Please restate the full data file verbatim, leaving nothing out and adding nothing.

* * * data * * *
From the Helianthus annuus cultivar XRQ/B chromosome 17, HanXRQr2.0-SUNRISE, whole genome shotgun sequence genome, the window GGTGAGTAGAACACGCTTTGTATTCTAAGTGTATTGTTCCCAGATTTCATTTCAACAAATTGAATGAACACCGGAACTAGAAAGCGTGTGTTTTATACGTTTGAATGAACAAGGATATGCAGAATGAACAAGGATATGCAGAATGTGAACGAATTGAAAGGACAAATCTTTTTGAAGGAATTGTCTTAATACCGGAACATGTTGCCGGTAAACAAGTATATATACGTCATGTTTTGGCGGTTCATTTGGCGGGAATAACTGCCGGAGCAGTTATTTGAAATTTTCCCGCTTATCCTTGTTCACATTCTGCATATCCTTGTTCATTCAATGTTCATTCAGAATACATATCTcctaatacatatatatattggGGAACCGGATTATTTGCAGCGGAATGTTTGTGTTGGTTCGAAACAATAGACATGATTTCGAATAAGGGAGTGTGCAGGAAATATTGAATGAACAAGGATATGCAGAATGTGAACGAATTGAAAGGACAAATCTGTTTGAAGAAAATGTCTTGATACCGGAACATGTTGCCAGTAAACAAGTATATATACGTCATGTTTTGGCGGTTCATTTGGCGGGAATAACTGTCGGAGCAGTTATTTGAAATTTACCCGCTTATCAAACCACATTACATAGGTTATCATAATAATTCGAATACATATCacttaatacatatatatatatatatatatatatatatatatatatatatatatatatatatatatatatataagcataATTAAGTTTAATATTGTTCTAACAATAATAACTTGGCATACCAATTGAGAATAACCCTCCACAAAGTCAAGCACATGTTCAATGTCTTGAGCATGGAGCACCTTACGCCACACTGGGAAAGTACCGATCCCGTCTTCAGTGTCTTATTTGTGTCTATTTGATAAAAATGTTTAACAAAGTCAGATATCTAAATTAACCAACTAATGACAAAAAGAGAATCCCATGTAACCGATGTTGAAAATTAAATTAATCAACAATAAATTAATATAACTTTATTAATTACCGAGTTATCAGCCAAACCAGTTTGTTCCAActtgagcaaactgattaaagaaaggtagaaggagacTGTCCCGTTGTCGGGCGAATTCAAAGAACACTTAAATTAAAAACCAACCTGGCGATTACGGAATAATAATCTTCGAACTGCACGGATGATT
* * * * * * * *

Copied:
From the Helianthus annuus cultivar XRQ/B chromosome 17, HanXRQr2.0-SUNRISE, whole genome shotgun sequence genome, the window GGTGAGTAGAACACGCTTTGTATTCTAAGTGTATTGTTCCCAGATTTCATTTCAACAAATTGAATGAACACCGGAACTAGAAAGCGTGTGTTTTATACGTTTGAATGAACAAGGATATGCAGAATGAACAAGGATATGCAGAATGTGAACGAATTGAAAGGACAAATCTTTTTGAAGGAATTGTCTTAATACCGGAACATGTTGCCGGTAAACAAGTATATATACGTCATGTTTTGGCGGTTCATTTGGCGGGAATAACTGCCGGAGCAGTTATTTGAAATTTTCCCGCTTATCCTTGTTCACATTCTGCATATCCTTGTTCATTCAATGTTCATTCAGAATACATATCTcctaatacatatatatattggGGAACCGGATTATTTGCAGCGGAATGTTTGTGTTGGTTCGAAACAATAGACATGATTTCGAATAAGGGAGTGTGCAGGAAATATTGAATGAACAAGGATATGCAGAATGTGAACGAATTGAAAGGACAAATCTGTTTGAAGAAAATGTCTTGATACCGGAACATGTTGCCAGTAAACAAGTATATATACGTCATGTTTTGGCGGTTCATTTGGCGGGAATAACTGTCGGAGCAGTTATTTGAAATTTACCCGCTTATCAAACCACATTACATAGGTTATCATAATAATTCGAATACATATCacttaatacatatatatatatatatatatatatatatatatatatatatatatatatatatatatatatataagcataATTAAGTTTAATATTGTTCTAACAATAATAACTTGGCATACCAATTGAGAATAACCCTCCACAAAGTCAAGCACATGTTCAATGTCTTGAGCATGGAGCACCTTACGCCACACTGGGAAAGTACCGATCCCGTCTTCAGTGTCTTATTTGTGTCTATTTGATAAAAATGTTTAACAAAGTCAGATATCTAAATTAACCAACTAATGACAAAAAGAGAATCCCATGTAACCGATGTTGAAAATTAAATTAATCAACAATAAATTAATATAACTTTATTAATTACCGAGTTATCAGCCAAACCAGTTTGTTCCAActtgagcaaactgattaaagaaaggtagaaggagacTGTCCCGTTGTCGGGCGAATTCAAAGAACACTTAAATTAAAAACCAACCTGGCGATTACGGAATAATAATCTTCGAACTGCACGGATGATT